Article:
Maria Sá something serious was a fall during the race and followed to the hospital because it fell, and hit with knee, back and head on a rock.
And just a bit later an update:
Maria already feels better. Get those concerned. Will now try to recover for the qualifier for the Sprint 5th Sunday.
Back to okansas.blogspot.com. posted by Michael | 8:36 PM
Sunday, August 16, 2009
Portugal and the peer nationsThe 4 Portuguese WOC runners had a winning record (14 wins, 6 losses) against my list of peer nations in today's middle qualification races. The peer nations for Portugal are: Belgium, New Zealand, Canada, USA, Ireland and Japan.
To calculate a record, I look at each runner from Portugal and give them a win when the finish ahead of a runner from a peer nation. I give them a loss when they finish behind a runner from a peer nation. It it a quick way to evaluate how a nation performed.
Portugal's 14-6 record looks pretty good. But no runners qualified for the middle final. Tiago Romao was the closest. Tiago is still a junior, so that bodes well for the future. And for Portugal, the future is tomorrow's long qualifier.
As I look at the peer nation list, I think Portugal is different in one key way. I think the other nations all have a longer orienteering history. I haven't looked a the results, but I'm guessing Portugal didn't have any runners at the WOC back in 1981, while I'm guessing all of the others did have runners in Switzerland in 1981 (though Belgium might not). If I had a bit more interest, I'd look it up.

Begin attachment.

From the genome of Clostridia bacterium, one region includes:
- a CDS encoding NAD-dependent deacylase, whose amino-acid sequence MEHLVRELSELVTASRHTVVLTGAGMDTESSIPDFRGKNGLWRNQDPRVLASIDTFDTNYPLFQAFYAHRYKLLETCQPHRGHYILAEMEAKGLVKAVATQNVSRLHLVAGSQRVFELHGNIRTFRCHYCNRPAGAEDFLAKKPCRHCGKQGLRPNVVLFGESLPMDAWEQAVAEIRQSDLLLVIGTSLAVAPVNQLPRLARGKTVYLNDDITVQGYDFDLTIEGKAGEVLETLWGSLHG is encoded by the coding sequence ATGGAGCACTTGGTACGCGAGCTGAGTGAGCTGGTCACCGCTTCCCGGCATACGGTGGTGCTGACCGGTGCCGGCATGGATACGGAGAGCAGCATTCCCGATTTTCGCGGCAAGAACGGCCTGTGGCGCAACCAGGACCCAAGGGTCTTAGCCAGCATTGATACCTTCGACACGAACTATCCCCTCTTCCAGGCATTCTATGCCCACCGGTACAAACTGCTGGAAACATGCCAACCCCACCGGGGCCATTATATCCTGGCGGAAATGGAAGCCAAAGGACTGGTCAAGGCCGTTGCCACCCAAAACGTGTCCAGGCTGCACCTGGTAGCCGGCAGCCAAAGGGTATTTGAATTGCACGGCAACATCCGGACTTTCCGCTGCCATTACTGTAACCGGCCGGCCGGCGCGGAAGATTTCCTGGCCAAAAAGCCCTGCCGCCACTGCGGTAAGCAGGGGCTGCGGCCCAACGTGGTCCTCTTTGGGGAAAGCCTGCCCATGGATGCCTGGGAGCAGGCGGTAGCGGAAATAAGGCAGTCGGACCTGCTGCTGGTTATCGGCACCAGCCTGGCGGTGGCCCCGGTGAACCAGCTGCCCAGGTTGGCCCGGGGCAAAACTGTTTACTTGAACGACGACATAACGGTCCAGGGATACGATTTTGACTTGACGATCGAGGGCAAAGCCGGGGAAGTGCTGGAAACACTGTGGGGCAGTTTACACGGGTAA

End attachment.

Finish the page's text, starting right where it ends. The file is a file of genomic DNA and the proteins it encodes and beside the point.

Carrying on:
Back to okansas.blogspot.com. posted by Michael | 8:07 PM
Saturday, August 15, 2009
QR track from Bonner Park sprintThe QR track from Thursday evening's sprint race at Bonner Park. Not much to say. The main difficulty was that some of the grass was deep, making it a bit tough to run in places. Warm and humid temps didn't help. At the end you felt worn out despite just running 3 km.
Back to okansas.blogspot.com. posted by Michael | 1:18 PM
Friday, August 14, 2009